Community perception and beliefs about blood draw for clinical research in Ghana.


Boahen, O; Owusu-Agyei, S; Febir, LG; Tawiah, C; Tawiah, T; Afari, S; Newton, S; (2013) Community perception and beliefs about blood draw for clinical research in Ghana. Transactions of the Royal Society of Tropical Medicine and Hygiene, 107 (4). pp. 261-5. ISSN 0035-9203 DOI: https://doi.org/10.1093/trstmh/trt012

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Abstract

BACKGROUND Clinical research participants often express concerns about blood draw because of misconceptions about the uses to which the blood will be put. Their comments can generate rumours in their communities, thereby affecting rates of recruitment to research studies and increasing losses to follow-up. This study sought to identify community perceptions about blood draw for clinical research. METHODS Between September 2010 and March 2011, 12 focus group discussions and eight in-depth interviews were conducted among community members in the Kintampo district of Ghana, to determine what cultural beliefs and traditional practices might affect attitudes to blood draw. RESULTS Most of the study participants did not mention any cultural beliefs prohibiting blood draw but were of the opinion that collecting blood from children and pregnant women could lead to serious health consequences. They could not understand why blood would be taken from participants who were not sick. Some were of the opinion that blood samples could be used for rituals and others recounted unpleasant experiences following blood draws. CONCLUSION To facilitate clinical research that entails blood draw, it is important to address concerns and rumours through intensive community sensitisation.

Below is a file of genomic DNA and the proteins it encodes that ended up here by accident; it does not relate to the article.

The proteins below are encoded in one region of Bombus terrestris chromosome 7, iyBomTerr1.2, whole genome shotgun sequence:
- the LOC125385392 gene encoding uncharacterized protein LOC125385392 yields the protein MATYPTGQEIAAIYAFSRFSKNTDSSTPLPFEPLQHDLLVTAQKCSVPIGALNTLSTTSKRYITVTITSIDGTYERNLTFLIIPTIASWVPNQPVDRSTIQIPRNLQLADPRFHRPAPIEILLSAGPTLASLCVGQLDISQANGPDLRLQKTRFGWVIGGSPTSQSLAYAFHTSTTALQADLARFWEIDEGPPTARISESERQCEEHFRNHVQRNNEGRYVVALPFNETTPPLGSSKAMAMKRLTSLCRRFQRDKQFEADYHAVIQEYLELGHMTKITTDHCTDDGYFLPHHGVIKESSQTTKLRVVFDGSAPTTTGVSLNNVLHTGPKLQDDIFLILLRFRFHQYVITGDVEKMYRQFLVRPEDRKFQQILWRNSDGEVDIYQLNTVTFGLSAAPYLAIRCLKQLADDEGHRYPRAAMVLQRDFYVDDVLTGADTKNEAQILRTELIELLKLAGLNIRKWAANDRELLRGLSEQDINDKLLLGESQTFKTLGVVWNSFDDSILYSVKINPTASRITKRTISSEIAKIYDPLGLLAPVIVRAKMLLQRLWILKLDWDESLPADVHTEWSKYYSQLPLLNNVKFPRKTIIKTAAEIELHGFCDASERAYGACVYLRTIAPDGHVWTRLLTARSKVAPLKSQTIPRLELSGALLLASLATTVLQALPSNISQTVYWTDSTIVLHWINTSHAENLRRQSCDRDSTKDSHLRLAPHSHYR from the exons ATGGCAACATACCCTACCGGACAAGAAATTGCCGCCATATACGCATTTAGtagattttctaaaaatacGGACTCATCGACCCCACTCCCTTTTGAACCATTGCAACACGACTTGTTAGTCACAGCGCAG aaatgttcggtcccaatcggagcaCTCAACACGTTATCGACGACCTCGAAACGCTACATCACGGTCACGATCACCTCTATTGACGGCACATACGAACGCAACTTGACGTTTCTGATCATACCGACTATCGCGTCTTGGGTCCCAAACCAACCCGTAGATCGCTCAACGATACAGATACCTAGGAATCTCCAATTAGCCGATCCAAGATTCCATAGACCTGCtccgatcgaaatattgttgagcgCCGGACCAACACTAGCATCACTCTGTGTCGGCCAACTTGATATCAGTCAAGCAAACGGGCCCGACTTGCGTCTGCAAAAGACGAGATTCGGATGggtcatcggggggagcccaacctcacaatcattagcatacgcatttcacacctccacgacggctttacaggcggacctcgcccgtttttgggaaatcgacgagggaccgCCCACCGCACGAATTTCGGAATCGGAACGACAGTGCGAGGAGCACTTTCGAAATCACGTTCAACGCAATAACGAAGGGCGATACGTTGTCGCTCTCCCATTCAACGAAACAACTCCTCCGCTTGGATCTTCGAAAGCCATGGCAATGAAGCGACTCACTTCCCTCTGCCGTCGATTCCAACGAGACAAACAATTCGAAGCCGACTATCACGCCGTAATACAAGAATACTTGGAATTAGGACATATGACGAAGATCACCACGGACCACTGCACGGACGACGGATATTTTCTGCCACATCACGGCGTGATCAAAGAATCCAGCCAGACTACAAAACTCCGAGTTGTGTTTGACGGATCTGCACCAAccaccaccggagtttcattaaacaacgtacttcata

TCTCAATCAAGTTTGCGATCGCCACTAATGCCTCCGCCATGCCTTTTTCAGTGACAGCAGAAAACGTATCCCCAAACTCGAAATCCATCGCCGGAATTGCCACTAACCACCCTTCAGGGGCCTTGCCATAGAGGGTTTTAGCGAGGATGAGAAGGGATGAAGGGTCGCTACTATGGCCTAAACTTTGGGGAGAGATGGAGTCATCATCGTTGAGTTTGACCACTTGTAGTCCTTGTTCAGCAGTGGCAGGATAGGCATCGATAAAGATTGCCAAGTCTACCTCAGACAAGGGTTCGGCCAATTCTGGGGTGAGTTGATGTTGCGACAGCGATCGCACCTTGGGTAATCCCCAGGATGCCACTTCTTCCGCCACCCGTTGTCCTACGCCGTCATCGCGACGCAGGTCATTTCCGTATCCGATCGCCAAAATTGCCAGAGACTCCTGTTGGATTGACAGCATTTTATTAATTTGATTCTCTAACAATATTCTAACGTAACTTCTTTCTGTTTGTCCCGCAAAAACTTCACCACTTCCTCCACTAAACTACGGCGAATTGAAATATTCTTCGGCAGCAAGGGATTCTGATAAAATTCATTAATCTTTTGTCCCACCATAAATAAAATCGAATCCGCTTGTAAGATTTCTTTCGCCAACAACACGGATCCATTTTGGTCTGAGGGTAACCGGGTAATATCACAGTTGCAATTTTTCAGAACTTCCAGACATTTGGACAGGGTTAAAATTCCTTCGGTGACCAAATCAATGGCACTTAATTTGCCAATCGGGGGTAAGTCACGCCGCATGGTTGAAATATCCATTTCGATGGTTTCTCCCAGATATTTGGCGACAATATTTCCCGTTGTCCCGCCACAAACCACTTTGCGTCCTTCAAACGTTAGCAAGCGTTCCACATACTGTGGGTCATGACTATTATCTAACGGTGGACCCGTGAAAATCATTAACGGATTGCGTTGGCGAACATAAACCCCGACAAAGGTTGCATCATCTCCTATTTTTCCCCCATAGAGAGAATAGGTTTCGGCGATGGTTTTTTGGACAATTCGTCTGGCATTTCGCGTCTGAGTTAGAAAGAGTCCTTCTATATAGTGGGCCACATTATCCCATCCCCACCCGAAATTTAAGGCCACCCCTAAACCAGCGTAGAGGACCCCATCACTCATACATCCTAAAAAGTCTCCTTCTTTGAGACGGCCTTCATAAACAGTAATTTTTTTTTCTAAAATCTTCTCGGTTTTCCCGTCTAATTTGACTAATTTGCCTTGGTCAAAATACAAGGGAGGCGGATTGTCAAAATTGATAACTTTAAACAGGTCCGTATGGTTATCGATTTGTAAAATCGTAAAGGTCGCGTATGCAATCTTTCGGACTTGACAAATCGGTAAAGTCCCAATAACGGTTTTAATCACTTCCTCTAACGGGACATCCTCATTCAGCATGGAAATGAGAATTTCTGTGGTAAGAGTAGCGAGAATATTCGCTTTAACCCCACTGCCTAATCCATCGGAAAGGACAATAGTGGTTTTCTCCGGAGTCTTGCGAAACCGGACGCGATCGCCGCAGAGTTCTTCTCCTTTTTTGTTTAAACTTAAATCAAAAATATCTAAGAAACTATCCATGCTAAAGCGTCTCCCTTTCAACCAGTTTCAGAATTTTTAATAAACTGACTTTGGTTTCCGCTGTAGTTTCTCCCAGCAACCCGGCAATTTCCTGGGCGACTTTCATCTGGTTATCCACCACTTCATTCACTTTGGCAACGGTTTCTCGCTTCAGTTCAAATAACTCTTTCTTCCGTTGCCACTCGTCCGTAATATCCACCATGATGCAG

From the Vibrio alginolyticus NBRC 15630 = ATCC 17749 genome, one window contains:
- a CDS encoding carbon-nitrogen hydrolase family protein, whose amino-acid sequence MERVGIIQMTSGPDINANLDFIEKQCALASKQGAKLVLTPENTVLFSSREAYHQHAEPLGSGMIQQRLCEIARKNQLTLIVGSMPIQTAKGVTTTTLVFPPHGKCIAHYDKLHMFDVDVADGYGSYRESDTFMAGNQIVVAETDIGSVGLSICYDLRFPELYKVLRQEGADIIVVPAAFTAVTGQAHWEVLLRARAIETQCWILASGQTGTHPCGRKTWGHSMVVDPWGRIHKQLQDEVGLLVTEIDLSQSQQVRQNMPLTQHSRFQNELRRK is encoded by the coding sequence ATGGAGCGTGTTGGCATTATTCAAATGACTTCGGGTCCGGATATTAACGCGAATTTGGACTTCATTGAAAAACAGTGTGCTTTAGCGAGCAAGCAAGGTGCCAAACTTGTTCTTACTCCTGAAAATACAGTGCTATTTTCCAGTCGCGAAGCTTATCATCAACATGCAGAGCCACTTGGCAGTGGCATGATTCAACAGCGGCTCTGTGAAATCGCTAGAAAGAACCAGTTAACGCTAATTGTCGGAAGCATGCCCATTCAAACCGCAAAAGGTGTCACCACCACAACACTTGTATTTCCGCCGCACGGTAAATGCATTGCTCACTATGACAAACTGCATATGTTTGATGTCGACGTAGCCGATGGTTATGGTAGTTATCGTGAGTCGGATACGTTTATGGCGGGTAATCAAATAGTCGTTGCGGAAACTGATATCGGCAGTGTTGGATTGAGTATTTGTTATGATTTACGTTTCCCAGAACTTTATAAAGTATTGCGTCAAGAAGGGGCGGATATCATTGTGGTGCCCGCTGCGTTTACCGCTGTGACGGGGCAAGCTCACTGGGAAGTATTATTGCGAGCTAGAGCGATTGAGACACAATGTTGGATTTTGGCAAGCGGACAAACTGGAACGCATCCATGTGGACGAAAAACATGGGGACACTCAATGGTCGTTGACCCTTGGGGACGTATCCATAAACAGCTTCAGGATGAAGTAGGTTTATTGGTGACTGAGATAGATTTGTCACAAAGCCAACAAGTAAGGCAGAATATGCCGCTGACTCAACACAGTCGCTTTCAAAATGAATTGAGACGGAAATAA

Item Type: Article
Faculty and Department: Faculty of Infectious and Tropical Diseases > Dept of Disease Control
Faculty of Epidemiology and Population Health > Dept of Population Health (2012- ) > Dept of Nutrition and Public Health Interventions Research (2003-2012)
Faculty of Epidemiology and Population Health > Dept of Population Health (2012- )
PubMed ID: 23426114
Web of Science ID: 316422100010
URI: http://researchonline.lshtm.ac.uk/id/eprint/1319729

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